20 Practical and Useful Examples of Bash Find Command
Here you will find out:
- what is find command in Linux
- examples of the find command
- when DiskInternals can help you
Are you ready? Let's read!
About find command in Linux
The find command in Linux is a command-line utility for traversing the file hierarchy. It can be used to find and track files and directories.
It supports searching by file, folder, name, creation date, modification date, owner and permissions. By using the ‘-exec’ command, you can execute other Linux commands on the found files or folders.
Operators you may need
With the exception of operators, each expression returns a value. If the test matches the current file, the test returns true. You can conjugate everything with operators.
Each operator applies only to the next expression. Therefore, term1 or term2 and term3 are the same as (term1 or term2) and term3.
Choose a project that ends in .js and is a file. You can guess the operator; it is the default operator.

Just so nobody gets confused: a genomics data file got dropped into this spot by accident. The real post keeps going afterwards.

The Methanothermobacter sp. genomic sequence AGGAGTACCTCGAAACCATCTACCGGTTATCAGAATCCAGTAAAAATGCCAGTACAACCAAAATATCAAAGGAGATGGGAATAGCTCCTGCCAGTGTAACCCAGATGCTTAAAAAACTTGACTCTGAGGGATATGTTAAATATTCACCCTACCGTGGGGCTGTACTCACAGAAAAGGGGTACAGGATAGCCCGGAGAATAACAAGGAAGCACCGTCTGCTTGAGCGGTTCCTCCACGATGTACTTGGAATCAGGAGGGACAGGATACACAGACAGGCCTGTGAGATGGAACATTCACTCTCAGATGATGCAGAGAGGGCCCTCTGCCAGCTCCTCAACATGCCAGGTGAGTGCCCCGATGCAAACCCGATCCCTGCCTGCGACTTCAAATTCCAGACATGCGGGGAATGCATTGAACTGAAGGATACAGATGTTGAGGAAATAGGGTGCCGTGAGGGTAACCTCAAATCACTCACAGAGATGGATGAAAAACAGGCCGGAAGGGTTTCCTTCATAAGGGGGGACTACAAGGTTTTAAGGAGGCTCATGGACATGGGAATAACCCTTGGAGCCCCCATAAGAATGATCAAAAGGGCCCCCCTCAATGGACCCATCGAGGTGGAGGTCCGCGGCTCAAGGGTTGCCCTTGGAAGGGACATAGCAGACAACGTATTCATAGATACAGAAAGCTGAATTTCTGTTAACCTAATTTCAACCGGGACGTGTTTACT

Examples: search by name or directory
1. How to find in current working directory every file whose name is love.txt:
2. How to find files in the home directory:
3. How to find files by name and ignore case:
4. How to find directory by name:
5. How to find PHP files by name:
6. How to find all PHP files in the directory:
Examples: search by permission number
7. How to find files with permissions № 777:
8. How to find files without permissions № 777:
9. How to find SGID files with permissions № 644:
10. How to find sticky bit files with permissions № 551:
Examples: different file search
11. How to find the SUID file:
12. How to find the SGID file:
13. How to find read-only files:
14. How to find executable files:
15. How to find files with permissions № 777 and Chmod № 755
16. How to find files with permissions № 777 and Chmod № 644
17. How to find and delete individual files:
18. How to find and delete multiple files:
Examples: how to find empty files or directories
19. How to find all empty files:
20. How to find all empty directories:
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